Friday, July 08, 2016

Cleaver: We must put an end to these senseless killings

(From Fifth District Congressman Emanuel Cleaver)

This has been another week of unthinkable violence in our country. The events that have taken place over the course of these last few days have been deeply troubling and disheartening… police shootings and police officers shot and killed. Sometimes, not all the time, but sometimes, out of chaos, we can find our purpose.

It is going to be my prayer this night and for the next few nights that the Senate and the House of Representatives can see clearly that our purpose is to lead our nation away from the edge of the “mare’s nest” of fear and a response to fear that creates even more fear. We do so by understanding that words matter; words matter, and they can do damage.

Right outside of Dallas, Texas, I grew up in public housing, and in the projects they would say, “Sticks and stones may break my bones, but words can never hurt me”. It wasn’t true when I was a boy, and it’s not true today. Words can hurt, words can horrify, words can hinder. But words can also heal. And one of the things we need more today more than we have in the immediate past are words of healing, instead of words of hate.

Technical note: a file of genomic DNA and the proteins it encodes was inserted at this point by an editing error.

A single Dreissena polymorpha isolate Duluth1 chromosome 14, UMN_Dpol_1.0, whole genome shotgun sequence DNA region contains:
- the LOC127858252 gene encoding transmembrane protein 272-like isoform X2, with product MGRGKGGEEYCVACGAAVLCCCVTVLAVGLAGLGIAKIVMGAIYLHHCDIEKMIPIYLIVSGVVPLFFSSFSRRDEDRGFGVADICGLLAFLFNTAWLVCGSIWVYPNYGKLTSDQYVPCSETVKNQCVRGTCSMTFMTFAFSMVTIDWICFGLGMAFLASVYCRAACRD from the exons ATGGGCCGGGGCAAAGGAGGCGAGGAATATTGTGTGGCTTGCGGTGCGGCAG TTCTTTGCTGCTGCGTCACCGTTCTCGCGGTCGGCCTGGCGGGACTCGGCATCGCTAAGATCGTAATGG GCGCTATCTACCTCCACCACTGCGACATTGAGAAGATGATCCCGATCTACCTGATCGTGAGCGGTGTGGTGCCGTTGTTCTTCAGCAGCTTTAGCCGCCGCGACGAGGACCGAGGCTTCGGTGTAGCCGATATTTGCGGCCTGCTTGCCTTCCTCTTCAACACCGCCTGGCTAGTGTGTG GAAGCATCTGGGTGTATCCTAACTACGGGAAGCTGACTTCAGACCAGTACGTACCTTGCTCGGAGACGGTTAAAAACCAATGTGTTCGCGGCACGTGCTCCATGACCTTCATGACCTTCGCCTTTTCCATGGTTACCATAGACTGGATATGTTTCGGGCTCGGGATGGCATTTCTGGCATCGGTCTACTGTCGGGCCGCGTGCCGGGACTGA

When a nation experiences a tragedy like the ones we have just witnessed, it can either further polarize, weaponize, and fragmentize, or it can harmonize and mobilize. The House of Representatives of the United States must choose the latter. When reason fails, as it sometimes does, in my world it’s time to pray. We have multiple religious affiliations in this body, but all of us believe something that would condemn any kind of violence, even verbal violence. The world is watching what we do, and we shouldn’t waste time watching over our ideology.

One day, a little boy named Bob closed his finger in a door, and he began to cry. His parents ran in, and his other brother, Billy, was also crying, and so the parents thought both of them were hurt. However, when they looked at Billy, they said, “You haven’t been hurt. Why are you crying?” He said, “I’m helping Bob cry.” This whole nation is crying, and those of us here, in our hearts, are helping the people of Dallas cry.